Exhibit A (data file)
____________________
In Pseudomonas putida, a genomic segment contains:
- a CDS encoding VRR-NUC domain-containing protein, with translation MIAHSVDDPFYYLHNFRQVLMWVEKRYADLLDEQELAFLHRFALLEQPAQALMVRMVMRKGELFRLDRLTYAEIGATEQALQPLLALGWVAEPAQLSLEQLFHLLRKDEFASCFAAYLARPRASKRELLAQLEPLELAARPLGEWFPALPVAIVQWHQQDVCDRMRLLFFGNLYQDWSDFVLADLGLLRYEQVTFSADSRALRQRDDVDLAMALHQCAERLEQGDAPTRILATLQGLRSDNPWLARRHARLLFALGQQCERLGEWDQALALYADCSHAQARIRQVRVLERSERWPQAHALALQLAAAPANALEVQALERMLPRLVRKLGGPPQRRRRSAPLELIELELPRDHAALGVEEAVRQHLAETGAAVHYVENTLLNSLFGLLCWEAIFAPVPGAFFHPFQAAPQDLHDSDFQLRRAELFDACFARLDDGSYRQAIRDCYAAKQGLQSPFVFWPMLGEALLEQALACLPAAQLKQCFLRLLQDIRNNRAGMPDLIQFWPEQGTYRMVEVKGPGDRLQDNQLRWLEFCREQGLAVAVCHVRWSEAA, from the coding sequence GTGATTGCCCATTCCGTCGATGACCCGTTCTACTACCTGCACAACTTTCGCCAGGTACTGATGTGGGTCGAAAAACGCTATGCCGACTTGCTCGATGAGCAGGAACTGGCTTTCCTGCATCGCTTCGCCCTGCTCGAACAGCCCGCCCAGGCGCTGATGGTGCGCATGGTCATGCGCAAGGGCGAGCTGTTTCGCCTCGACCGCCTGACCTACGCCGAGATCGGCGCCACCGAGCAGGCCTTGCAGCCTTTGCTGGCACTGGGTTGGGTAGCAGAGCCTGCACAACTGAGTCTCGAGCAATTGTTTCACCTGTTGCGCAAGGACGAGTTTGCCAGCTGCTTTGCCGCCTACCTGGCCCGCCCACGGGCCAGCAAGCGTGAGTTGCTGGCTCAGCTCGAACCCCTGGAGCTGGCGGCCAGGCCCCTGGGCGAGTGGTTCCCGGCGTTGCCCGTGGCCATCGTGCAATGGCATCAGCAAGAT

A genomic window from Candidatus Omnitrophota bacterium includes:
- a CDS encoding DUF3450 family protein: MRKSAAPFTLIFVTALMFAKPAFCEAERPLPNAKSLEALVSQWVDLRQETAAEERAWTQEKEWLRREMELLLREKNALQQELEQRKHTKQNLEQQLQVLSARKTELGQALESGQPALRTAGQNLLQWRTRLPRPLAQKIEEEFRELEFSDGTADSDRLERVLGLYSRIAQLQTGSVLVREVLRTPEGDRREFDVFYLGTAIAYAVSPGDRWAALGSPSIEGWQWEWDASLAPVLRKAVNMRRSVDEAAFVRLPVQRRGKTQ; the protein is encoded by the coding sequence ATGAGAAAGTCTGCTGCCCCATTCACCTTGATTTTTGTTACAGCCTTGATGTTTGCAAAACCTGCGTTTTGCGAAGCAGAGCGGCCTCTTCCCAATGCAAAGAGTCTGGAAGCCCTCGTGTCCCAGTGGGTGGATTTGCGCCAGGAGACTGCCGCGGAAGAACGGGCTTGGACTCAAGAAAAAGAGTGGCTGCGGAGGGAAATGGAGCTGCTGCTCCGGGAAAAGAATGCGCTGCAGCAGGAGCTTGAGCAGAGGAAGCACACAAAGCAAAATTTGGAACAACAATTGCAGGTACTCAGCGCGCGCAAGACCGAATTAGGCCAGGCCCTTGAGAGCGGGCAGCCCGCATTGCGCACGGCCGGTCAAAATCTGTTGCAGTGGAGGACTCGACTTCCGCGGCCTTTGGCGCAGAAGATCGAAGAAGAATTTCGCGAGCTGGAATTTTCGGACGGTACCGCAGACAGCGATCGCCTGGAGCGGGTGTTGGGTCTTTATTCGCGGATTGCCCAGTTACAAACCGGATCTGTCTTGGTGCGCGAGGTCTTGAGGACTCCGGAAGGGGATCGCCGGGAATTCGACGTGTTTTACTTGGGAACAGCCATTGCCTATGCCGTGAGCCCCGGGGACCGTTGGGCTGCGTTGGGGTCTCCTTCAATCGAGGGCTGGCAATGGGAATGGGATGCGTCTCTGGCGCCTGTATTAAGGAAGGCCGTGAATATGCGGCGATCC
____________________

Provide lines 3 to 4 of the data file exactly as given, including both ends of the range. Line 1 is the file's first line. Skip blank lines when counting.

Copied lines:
A genomic window from Candidatus Omnitrophota bacterium includes:
- a CDS encoding DUF3450 family protein: MRKSAAPFTLIFVTALMFAKPAFCEAERPLPNAKSLEALVSQWVDLRQETAAEERAWTQEKEWLRREMELLLREKNALQQELEQRKHTKQNLEQQLQVLSARKTELGQALESGQPALRTAGQNLLQWRTRLPRPLAQKIEEEFRELEFSDGTADSDRLERVLGLYSRIAQLQTGSVLVREVLRTPEGDRREFDVFYLGTAIAYAVSPGDRWAALGSPSIEGWQWEWDASLAPVLRKAVNMRRSVDEAAFVRLPVQRRGKTQ; the protein is encoded by the coding sequence ATGAGAAAGTCTGCTGCCCCATTCACCTTGATTTTTGTTACAGCCTTGATGTTTGCAAAACCTGCGTTTTGCGAAGCAGAGCGGCCTCTTCCCAATGCAAAGAGTCTGGAAGCCCTCGTGTCCCAGTGGGTGGATTTGCGCCAGGAGACTGCCGCGGAAGAACGGGCTTGGACTCAAGAAAAAGAGTGGCTGCGGAGGGAAATGGAGCTGCTGCTCCGGGAAAAGAATGCGCTGCAGCAGGAGCTTGAGCAGAGGAAGCACACAAAGCAAAATTTGGAACAACAATTGCAGGTACTCAGCGCGCGCAAGACCGAATTAGGCCAGGCCCTTGAGAGCGGGCAGCCCGCATTGCGCACGGCCGGTCAAAATCTGTTGCAGTGGAGGACTCGACTTCCGCGGCCTTTGGCGCAGAAGATCGAAGAAGAATTTCGCGAGCTGGAATTTTCGGACGGTACCGCAGACAGCGATCGCCTGGAGCGGGTGTTGGGTCTTTATTCGCGGATTGCCCAGTTACAAACCGGATCTGTCTTGGTGCGCGAGGTCTTGAGGACTCCGGAAGGGGATCGCCGGGAATTCGACGTGTTTTACTTGGGAACAGCCATTGCCTATGCCGTGAGCCCCGGGGACCGTTGGGCTGCGTTGGGGTCTCCTTCAATCGAGGGCTGGCAATGGGAATGGGATGCGTCTCTGGCGCCTGTATTAAGGAAGGCCGTGAATATGCGGCGATCC